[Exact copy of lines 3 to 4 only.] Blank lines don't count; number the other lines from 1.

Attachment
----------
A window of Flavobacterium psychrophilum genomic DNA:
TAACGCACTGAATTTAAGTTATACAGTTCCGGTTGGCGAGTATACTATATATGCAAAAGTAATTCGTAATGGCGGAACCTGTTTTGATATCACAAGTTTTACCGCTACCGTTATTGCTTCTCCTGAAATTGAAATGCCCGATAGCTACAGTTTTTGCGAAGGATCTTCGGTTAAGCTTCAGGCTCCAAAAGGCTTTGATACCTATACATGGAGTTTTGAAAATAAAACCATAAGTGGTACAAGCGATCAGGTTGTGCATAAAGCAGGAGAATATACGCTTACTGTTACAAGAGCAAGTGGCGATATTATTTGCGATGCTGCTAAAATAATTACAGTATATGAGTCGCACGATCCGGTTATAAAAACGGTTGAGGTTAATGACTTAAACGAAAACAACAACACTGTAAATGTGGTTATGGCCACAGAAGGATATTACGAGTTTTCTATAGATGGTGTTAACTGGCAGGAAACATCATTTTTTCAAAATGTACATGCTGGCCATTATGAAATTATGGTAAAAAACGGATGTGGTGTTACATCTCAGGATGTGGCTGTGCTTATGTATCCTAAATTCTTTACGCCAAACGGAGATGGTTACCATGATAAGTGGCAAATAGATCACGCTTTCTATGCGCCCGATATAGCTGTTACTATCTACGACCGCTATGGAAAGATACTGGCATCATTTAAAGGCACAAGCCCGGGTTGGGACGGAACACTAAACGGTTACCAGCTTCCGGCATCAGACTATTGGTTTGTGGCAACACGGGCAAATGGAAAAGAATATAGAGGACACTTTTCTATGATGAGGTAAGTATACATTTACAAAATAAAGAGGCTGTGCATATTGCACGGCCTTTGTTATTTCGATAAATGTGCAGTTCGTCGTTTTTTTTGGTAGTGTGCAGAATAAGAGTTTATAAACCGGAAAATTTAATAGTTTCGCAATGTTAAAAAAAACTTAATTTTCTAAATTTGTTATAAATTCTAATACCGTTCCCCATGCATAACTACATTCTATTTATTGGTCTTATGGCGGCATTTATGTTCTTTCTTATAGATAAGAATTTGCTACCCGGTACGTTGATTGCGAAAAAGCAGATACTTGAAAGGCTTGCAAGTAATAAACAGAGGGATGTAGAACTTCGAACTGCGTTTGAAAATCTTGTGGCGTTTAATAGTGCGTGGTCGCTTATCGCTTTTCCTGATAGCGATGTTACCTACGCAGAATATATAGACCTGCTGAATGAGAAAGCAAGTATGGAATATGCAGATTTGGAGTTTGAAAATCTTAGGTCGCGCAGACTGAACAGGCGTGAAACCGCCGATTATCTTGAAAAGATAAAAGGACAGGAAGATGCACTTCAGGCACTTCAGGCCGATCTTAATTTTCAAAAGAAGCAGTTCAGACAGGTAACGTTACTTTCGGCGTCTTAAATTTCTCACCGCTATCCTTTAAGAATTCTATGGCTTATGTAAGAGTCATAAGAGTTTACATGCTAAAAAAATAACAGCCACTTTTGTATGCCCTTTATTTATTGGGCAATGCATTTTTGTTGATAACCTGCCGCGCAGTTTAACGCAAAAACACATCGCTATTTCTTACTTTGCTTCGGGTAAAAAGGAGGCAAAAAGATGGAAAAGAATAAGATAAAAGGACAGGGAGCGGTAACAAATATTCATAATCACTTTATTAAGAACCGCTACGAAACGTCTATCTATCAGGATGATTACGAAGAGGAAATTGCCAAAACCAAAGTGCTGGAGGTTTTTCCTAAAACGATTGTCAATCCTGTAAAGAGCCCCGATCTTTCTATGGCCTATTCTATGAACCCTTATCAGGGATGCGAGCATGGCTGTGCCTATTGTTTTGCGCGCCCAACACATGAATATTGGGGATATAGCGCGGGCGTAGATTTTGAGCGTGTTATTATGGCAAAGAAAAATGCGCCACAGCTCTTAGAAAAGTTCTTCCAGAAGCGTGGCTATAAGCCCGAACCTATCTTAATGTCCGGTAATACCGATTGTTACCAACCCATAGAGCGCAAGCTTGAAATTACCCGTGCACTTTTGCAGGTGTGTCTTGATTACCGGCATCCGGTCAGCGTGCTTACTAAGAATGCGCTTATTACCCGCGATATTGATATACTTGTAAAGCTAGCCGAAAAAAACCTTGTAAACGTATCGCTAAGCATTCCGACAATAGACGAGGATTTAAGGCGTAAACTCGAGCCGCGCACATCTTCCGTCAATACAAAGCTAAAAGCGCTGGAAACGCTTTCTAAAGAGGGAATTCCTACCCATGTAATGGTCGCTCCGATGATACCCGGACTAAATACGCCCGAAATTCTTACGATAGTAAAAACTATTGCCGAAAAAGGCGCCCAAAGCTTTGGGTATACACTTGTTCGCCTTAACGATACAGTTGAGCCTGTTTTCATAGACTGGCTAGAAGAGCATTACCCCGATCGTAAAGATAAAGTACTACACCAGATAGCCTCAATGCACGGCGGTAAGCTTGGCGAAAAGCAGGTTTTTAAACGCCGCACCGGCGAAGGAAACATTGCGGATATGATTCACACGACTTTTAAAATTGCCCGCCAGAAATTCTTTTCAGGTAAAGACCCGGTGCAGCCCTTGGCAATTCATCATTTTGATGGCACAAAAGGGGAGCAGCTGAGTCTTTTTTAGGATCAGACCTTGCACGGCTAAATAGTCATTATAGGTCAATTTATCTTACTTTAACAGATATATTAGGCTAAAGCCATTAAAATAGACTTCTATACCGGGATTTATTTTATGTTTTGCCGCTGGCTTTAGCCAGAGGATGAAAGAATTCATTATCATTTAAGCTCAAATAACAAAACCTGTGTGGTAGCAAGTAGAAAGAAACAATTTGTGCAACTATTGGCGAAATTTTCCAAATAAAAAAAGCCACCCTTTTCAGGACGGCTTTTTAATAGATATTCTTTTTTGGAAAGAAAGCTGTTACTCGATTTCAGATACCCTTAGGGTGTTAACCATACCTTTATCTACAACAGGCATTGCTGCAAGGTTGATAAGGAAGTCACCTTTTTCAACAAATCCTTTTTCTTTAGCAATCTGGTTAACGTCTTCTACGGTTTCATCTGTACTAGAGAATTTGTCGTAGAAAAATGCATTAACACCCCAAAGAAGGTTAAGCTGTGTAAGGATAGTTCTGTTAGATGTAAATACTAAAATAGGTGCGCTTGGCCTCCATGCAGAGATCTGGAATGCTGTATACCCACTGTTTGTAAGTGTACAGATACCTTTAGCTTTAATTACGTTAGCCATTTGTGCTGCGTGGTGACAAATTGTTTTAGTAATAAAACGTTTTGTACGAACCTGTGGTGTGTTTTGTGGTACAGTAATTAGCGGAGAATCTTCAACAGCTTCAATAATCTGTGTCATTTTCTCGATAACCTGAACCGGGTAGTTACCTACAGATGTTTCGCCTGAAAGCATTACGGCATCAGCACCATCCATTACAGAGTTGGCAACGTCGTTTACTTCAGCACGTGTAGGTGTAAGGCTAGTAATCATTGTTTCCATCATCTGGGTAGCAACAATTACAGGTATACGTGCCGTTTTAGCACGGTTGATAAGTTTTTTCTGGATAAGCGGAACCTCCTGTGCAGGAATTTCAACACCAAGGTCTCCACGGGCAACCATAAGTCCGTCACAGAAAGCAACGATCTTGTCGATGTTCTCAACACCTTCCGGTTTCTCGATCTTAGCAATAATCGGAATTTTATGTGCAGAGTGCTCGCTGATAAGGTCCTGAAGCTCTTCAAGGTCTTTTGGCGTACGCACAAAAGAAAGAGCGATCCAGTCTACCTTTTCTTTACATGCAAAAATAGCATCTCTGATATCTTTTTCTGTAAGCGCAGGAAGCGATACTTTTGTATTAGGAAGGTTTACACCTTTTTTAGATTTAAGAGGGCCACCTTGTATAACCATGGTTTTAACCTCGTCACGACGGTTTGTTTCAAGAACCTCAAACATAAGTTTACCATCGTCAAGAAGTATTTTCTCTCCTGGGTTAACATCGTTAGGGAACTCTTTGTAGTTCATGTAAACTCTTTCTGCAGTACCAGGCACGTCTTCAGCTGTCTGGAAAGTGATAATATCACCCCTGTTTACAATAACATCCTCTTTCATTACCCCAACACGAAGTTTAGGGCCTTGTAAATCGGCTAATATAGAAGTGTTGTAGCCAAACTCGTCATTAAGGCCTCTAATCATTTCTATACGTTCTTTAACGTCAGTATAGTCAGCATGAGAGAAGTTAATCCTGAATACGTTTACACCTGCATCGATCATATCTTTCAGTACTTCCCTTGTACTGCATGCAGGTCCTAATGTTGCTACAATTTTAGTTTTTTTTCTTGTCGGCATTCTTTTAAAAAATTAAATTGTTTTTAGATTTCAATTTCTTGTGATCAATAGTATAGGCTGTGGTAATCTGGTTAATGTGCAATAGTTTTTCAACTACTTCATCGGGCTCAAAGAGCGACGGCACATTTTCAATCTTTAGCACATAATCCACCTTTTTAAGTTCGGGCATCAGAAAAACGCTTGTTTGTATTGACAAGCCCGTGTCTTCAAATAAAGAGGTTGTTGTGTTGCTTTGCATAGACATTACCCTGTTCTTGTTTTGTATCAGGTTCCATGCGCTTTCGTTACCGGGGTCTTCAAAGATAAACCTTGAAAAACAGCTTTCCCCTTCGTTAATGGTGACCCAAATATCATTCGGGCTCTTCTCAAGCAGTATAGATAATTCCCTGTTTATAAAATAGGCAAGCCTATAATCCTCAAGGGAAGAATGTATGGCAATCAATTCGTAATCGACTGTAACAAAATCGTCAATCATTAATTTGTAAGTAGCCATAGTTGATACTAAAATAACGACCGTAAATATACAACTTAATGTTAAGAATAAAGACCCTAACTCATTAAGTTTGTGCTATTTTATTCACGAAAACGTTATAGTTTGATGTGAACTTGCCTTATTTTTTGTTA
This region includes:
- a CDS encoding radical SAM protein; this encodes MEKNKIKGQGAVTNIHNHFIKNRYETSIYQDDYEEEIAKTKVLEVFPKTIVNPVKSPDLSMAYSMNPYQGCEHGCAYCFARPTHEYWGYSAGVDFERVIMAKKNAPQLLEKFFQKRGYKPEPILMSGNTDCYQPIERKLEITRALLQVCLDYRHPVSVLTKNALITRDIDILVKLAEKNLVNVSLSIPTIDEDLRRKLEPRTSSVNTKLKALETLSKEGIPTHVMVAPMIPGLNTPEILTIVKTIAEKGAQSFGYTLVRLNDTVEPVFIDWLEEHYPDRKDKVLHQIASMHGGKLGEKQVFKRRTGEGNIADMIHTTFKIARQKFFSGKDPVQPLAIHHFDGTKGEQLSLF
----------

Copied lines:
This region includes:
- a CDS encoding radical SAM protein; this encodes MEKNKIKGQGAVTNIHNHFIKNRYETSIYQDDYEEEIAKTKVLEVFPKTIVNPVKSPDLSMAYSMNPYQGCEHGCAYCFARPTHEYWGYSAGVDFERVIMAKKNAPQLLEKFFQKRGYKPEPILMSGNTDCYQPIERKLEITRALLQVCLDYRHPVSVLTKNALITRDIDILVKLAEKNLVNVSLSIPTIDEDLRRKLEPRTSSVNTKLKALETLSKEGIPTHVMVAPMIPGLNTPEILTIVKTIAEKGAQSFGYTLVRLNDTVEPVFIDWLEEHYPDRKDKVLHQIASMHGGKLGEKQVFKRRTGEGNIADMIHTTFKIARQKFFSGKDPVQPLAIHHFDGTKGEQLSLF